This is Part of a series. You can start at the Intro here

Looking at the graphs in the Matplotlib tutorial, the first one is a straight line (boring). The second is a few red dots plotting a curve (getting better). The 3rd graph looked a more interesting: Three curved plots consisting of different patterns and colors. Here's the Python code.

#!/usr/bin/env python import numpy as np import matplotlib.pyplot as plt # evenly sampled time at 200ms intervals t = np.arange(0., 5., 0.2) # red dashes, blue squares and green triangles plt.plot(t, t, 'r--', t, t**2, 'bs', t, t**3, 'g^') plt.show()

I ran it in python to confirm it worked as expected (it did). I then proceeded to copy and paste the code into a new Perl 6 file and changed the `import`

statements to `use`

statements.

use Matplotlib; my $plt = Matplotlib.new;

Now for the data... The `t`

values were generated by a numpy function called `arange`

. I didn't know what that did, and rather than wrap numpy as well, I figured I could probably do whatever it was doing with Perl 6. As the comment suggested, it was a simple number sequence. Perl 6 has a handy Sequence operator for just this sort of thing.

my @t = 0, 0.2 ...^ 5;

This defines a Sequence starting at 0, followed by 0.2, then increasing at the same interval until is gets up to (`^`

) 5. If I wanted to include 5 in the Sequence, I would just drop the `^`

. Using some well placed print statements, I confirmed by `@t`

values were the same as the python version.

I then pasted the rest of the Python code into my Perl script, inserted a `@`

in front of each `t`

and ran it. Things did not go as planned. Well, I got a graph, but it wasn't quite right

Some of you might have already guessed where I went wrong. Spoiler, I don't have any experience with numpy arrays (or numpy for that matter). A few more print statements let me know where I was going wrong. You see, when referring to a list (or array) in a numerical context, Perl will coerce the array to it's number of elements

my @t = (2, 3, 4); @t ** 2; # Result: 9

However numpy arrays will apply that operation to each value in the array. I could create an object in Perl 6 that behaves the same way, but for now I'll just use Perl's map function which is perfectly apt for this sort of thing. Perl 6 provides a number of ways to map values in an array: I can be very explicit, or very succinct.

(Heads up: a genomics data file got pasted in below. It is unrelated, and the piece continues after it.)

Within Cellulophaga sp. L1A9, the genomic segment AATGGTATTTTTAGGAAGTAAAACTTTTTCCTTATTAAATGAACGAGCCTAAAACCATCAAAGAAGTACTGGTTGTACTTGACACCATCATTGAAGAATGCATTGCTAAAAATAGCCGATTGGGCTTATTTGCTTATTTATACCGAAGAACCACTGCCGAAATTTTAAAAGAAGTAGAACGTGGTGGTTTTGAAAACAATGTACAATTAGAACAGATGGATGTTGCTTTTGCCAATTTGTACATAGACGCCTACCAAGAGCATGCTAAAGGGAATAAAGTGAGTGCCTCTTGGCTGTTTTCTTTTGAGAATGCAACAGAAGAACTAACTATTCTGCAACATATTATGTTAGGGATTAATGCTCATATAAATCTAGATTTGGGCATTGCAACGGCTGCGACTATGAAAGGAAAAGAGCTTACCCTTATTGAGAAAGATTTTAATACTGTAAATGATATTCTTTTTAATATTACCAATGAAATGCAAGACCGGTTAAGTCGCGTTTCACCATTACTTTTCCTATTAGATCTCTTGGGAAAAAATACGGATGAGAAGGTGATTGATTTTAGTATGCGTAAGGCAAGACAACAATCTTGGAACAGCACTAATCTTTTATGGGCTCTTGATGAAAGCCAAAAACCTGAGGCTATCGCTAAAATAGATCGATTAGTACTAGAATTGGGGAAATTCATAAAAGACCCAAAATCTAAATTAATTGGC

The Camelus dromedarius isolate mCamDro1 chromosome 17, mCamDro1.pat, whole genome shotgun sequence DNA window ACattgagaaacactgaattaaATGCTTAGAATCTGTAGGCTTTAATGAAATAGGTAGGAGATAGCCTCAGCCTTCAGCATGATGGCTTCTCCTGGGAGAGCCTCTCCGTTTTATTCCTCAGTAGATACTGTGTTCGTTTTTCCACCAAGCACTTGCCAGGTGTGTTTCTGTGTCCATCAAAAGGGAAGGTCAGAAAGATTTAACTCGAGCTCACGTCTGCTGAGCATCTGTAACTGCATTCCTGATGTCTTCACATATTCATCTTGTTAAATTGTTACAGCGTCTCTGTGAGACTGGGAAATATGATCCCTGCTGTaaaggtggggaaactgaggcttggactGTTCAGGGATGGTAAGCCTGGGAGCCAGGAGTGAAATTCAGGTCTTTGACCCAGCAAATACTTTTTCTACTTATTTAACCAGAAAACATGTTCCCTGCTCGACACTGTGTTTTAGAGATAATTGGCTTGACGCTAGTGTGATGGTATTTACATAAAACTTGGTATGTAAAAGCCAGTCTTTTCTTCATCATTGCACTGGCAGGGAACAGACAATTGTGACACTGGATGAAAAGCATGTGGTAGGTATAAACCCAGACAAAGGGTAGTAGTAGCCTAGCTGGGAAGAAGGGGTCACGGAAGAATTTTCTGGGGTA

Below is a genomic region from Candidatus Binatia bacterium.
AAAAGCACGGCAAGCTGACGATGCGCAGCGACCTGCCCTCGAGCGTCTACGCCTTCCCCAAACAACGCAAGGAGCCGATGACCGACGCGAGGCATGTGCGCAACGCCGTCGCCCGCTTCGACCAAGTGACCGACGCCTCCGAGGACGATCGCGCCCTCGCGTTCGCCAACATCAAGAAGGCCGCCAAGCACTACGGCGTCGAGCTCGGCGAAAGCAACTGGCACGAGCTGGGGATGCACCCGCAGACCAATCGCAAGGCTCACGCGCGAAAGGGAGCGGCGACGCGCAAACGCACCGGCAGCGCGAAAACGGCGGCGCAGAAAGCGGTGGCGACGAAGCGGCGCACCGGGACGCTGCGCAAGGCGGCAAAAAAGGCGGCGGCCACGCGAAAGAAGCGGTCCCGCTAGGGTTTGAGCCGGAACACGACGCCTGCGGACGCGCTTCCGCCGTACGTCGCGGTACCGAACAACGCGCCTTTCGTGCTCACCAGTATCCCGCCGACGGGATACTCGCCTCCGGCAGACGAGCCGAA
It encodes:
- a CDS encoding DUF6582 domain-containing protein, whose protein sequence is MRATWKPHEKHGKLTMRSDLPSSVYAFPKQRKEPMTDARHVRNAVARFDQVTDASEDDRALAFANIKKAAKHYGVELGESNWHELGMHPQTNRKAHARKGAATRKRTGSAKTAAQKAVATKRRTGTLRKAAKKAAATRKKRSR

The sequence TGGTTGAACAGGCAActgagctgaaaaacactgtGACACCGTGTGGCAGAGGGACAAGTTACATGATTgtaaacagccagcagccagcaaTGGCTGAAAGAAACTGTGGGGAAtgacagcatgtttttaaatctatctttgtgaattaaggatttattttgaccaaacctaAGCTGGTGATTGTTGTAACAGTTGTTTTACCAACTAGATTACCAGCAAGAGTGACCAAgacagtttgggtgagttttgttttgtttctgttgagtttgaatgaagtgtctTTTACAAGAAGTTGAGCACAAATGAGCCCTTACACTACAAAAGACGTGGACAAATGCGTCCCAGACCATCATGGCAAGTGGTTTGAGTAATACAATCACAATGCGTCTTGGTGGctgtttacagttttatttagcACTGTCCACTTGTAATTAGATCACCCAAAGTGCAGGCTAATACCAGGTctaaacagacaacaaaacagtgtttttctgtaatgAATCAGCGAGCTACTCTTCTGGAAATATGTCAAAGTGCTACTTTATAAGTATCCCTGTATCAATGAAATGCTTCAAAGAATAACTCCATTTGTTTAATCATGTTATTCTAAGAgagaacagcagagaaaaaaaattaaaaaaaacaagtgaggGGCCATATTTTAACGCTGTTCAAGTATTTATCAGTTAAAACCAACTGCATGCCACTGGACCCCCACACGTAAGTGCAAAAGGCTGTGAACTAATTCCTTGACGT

@t.map(-> $x { $x ** 2 }) # Result: (4, 9, 16) @t.map(*²) # same thing

Note the lack of curlies `{}`

in the second example. This is a special syntax where `*`

takes on the value of whatever value it was passed. In fact, Perl 6 actually refers to that `*`

as `Whatever`

. This `WhateverCode`

is best suited for simple operations, which perfectly describes a binary mathematical operation such as exponentiation.

Additionally, Perl contains quite a few unicode operators; My favourites are `×`

for multiplication and `÷`

for division, instead of the historical compromise of `*`

and `/`

. In the second example above, I am using the superscript of 2 (`²`

) to raise Whatever (`*`

) to the power of 2.

I modified my arguments accordingly and ran it again. Another graph! This one also had 2 dots... But they were in a different place to last time, so that's progress, right? I looked at the gist again and noticed the arguments to `plot`

were inside square brackets. Accepting it was probably due a difference in how each language handled positional arguments, I diligently wrapped my arguments to `plot`

in square brackets.

$plt.plot([ @t, @t, 'r--', # red dashes @t, @t.map(*²), 'bs', # blue squares @t, @t.map(*³), 'g^' # green triangles ]); $plt.show();

This time when I ran it and was delighted when a graph identical to the one on the tutorial appeared before my eyes.

Wondering about those square brackets, I played around a little with the call to `plot`

. I quickly learned that Python prefers to be given what Perl calls "scalar" variables. In simple terms, a scalar is a variable that Perl will treats as a single "thing". Passing a Perl array of 3 `@things`

to a Python function would cause those 3 values to get expanded out to 3 positional arguments. Creating a scalar list `$things`

or coercing `$@things`

to be passed in a scalar context works much better.

With regard to that `map`

, it seems that by giving the `map`

directly to `plot`

, it was more "listy" than scalar. By assigning the result to a scalar first, I could then pass those values to `plot`

without having to wrap all the arguments in square brackets, like so..

my $t = [ 0, 0.2 ...^ 5 ]; my $t2 = $t.map(*²); my $t3 = $t.map(*³); $plt.plot( $t, $t, 'r--', # red dashes $t, $t2, 'bs', # blue squares $t, $t3, 'g^' # green triangles ); $plt.show();

So that about wraps up Part 1. This graph was kind of interesting, but I knew matplotlib was capable of more. I felt no great excitement from the other images in the tutorial, so headed off to the gallery to see what else I could sink my teeth into.

To be continued...